Winning the USATF 20k Championship en route to
her 2011 USA Running Circuit title
5. Writing About Running: Your twitter profile says "Started running so I wouldn't have to keep milking cows. Still running and still not milking cows!!!!" When exactly is the last time you milked a cow? and what are your plans after the Olympics?

Janet Cherobon-Bawcom: Actually, I milked a cow in February when I was back in Kenya.  The weather in Flagstaff was killing my training, and I wanted to be at altitude to get ready for my spring season, so I decided that it would be an ideal time to go visit my family.  My little sisters started talking some trash about how I'd gone soft in America, and I had to defend myself, so I grabbed the old milking bucket and got to work.  It's pretty much like riding a bicycle - once you learn how....  Of course, I'm not so great on the bicycle, so who knows.

After the Olympics, I'm actually going for a long vacation with my husband's family, then back to training with my eye on doing a few USA Running Circuit events and a fall marathon.  I've been running pretty much non-stop since last August, so after the marathon, I plan to take a long break from running - and then we'll see what happens!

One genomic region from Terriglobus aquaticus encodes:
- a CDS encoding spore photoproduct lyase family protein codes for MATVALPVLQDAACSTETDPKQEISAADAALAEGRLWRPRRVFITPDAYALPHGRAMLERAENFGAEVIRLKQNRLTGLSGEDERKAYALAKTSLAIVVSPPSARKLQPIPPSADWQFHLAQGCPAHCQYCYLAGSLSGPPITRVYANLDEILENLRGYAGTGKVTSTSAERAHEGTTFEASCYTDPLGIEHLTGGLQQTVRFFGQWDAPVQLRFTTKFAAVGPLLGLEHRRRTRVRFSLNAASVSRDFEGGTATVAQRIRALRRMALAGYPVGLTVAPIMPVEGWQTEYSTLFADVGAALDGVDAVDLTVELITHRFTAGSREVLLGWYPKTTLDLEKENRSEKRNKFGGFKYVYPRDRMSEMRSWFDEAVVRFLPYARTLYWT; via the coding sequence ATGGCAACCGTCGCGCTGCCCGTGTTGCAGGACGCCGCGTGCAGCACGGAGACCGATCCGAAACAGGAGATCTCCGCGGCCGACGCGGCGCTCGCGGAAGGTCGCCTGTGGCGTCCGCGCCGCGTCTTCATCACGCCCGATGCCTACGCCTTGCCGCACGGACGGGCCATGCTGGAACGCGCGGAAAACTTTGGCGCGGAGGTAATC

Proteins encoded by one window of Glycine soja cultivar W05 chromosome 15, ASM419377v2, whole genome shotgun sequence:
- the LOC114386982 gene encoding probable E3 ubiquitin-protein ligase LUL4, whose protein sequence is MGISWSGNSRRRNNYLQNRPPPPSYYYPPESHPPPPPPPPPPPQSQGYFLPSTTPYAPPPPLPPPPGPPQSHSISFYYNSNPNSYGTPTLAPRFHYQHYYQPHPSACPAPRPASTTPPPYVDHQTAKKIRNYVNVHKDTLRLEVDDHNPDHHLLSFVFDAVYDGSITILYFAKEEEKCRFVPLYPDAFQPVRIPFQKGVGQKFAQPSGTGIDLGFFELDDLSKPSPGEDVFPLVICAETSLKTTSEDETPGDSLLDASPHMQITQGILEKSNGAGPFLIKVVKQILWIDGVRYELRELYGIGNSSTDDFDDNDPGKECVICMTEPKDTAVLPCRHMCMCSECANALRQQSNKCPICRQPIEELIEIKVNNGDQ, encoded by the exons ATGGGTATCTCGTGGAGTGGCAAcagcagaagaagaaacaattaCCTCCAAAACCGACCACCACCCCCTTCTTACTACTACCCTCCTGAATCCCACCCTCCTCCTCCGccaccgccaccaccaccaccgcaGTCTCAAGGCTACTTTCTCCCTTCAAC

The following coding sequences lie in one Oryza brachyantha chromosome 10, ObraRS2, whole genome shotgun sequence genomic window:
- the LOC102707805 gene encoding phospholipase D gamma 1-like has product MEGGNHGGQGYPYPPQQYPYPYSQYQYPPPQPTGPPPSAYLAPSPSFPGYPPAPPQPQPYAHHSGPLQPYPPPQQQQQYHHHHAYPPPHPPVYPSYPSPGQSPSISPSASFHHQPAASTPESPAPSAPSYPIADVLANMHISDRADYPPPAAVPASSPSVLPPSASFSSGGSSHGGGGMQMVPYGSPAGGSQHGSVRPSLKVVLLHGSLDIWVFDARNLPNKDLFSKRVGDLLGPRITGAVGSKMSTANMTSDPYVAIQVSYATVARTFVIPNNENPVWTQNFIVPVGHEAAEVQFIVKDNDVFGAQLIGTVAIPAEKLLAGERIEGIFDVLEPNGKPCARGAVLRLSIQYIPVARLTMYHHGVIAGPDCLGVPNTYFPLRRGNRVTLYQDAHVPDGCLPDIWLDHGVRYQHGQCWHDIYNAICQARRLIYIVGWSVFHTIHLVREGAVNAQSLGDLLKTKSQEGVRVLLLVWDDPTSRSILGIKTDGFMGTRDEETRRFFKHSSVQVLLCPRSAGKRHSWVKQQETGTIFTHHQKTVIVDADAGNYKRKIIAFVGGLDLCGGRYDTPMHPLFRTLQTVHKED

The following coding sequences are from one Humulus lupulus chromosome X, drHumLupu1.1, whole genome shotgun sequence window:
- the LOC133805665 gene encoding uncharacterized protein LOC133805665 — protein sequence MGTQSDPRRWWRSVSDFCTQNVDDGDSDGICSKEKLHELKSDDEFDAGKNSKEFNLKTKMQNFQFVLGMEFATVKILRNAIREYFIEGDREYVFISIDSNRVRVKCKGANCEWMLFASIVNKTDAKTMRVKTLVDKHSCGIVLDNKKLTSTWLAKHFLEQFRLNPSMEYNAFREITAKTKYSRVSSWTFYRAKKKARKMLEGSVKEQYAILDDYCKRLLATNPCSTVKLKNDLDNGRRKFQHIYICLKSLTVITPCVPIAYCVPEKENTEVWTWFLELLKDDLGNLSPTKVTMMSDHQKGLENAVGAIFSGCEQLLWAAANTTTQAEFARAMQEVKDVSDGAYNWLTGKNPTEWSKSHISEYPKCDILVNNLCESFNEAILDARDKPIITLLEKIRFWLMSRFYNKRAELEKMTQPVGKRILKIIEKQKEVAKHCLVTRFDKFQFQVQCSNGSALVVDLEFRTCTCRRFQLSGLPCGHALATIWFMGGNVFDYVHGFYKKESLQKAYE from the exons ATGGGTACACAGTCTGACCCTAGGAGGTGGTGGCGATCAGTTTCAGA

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  1. Great interview! So glad to read more about Janet!

  2. This was great! Fun to read more about Janet.

  3. I was there when Janet came to the U.S. (I was two years ahead of her at Harding on the CC and track teams), and it's amazing to see what she's done. I almost cried when she qualified for the Olympics - couldn't wipe the smile off of my face. Seeing Janet's steady rise in running success should remind all of us that dreams can come true, even in your 30s. Thanks for doing this interview, and thanks, Janet.